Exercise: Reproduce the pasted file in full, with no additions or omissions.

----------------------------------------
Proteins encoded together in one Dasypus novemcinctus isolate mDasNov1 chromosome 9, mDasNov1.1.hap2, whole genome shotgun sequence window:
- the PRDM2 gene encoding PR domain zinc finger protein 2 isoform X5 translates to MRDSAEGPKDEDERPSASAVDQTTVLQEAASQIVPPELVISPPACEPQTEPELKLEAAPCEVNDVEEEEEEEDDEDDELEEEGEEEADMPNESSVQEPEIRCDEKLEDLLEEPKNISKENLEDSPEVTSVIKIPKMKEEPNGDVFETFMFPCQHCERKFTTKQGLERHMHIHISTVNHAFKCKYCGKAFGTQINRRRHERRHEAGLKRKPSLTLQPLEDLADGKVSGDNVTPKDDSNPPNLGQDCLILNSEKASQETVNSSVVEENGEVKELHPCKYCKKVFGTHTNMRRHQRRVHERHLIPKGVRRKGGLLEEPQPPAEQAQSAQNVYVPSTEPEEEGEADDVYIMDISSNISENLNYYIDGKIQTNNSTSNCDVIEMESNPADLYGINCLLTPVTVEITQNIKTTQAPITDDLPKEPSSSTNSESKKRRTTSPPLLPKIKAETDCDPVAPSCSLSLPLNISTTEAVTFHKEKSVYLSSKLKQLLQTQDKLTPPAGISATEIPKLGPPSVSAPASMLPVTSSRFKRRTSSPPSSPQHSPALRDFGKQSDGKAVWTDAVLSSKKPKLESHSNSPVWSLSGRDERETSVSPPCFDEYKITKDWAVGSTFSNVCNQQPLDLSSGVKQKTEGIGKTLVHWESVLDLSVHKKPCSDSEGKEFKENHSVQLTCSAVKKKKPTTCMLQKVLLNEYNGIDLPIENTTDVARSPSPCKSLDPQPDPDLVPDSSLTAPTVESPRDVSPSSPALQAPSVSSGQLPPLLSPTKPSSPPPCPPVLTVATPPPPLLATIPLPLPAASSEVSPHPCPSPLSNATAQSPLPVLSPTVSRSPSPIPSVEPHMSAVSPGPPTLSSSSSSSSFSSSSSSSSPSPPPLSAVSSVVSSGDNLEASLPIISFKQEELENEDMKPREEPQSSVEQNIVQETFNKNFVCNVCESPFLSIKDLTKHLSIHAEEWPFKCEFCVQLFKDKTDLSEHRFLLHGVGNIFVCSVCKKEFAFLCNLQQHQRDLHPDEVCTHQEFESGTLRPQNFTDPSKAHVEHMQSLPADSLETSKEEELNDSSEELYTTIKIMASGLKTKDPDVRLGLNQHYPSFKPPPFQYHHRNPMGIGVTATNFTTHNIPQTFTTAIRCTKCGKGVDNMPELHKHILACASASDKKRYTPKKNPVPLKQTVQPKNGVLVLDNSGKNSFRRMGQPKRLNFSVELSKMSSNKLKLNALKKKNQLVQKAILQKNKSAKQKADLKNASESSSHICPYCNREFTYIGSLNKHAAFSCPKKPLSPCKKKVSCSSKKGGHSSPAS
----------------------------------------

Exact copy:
Proteins encoded together in one Dasypus novemcinctus isolate mDasNov1 chromosome 9, mDasNov1.1.hap2, whole genome shotgun sequence window:
- the PRDM2 gene encoding PR domain zinc finger protein 2 isoform X5 translates to MRDSAEGPKDEDERPSASAVDQTTVLQEAASQIVPPELVISPPACEPQTEPELKLEAAPCEVNDVEEEEEEEDDEDDELEEEGEEEADMPNESSVQEPEIRCDEKLEDLLEEPKNISKENLEDSPEVTSVIKIPKMKEEPNGDVFETFMFPCQHCERKFTTKQGLERHMHIHISTVNHAFKCKYCGKAFGTQINRRRHERRHEAGLKRKPSLTLQPLEDLADGKVSGDNVTPKDDSNPPNLGQDCLILNSEKASQETVNSSVVEENGEVKELHPCKYCKKVFGTHTNMRRHQRRVHERHLIPKGVRRKGGLLEEPQPPAEQAQSAQNVYVPSTEPEEEGEADDVYIMDISSNISENLNYYIDGKIQTNNSTSNCDVIEMESNPADLYGINCLLTPVTVEITQNIKTTQAPITDDLPKEPSSSTNSESKKRRTTSPPLLPKIKAETDCDPVAPSCSLSLPLNISTTEAVTFHKEKSVYLSSKLKQLLQTQDKLTPPAGISATEIPKLGPPSVSAPASMLPVTSSRFKRRTSSPPSSPQHSPALRDFGKQSDGKAVWTDAVLSSKKPKLESHSNSPVWSLSGRDERETSVSPPCFDEYKITKDWAVGSTFSNVCNQQPLDLSSGVKQKTEGIGKTLVHWESVLDLSVHKKPCSDSEGKEFKENHSVQLTCSAVKKKKPTTCMLQKVLLNEYNGIDLPIENTTDVARSPSPCKSLDPQPDPDLVPDSSLTAPTVESPRDVSPSSPALQAPSVSSGQLPPLLSPTKPSSPPPCPPVLTVATPPPPLLATIPLPLPAASSEVSPHPCPSPLSNATAQSPLPVLSPTVSRSPSPIPSVEPHMSAVSPGPPTLSSSSSSSSFSSSSSSSSPSPPPLSAVSSVVSSGDNLEASLPIISFKQEELENEDMKPREEPQSSVEQNIVQETFNKNFVCNVCESPFLSIKDLTKHLSIHAEEWPFKCEFCVQLFKDKTDLSEHRFLLHGVGNIFVCSVCKKEFAFLCNLQQHQRDLHPDEVCTHQEFESGTLRPQNFTDPSKAHVEHMQSLPADSLETSKEEELNDSSEELYTTIKIMASGLKTKDPDVRLGLNQHYPSFKPPPFQYHHRNPMGIGVTATNFTTHNIPQTFTTAIRCTKCGKGVDNMPELHKHILACASASDKKRYTPKKNPVPLKQTVQPKNGVLVLDNSGKNSFRRMGQPKRLNFSVELSKMSSNKLKLNALKKKNQLVQKAILQKNKSAKQKADLKNASESSSHICPYCNREFTYIGSLNKHAAFSCPKKPLSPCKKKVSCSSKKGGHSSPAS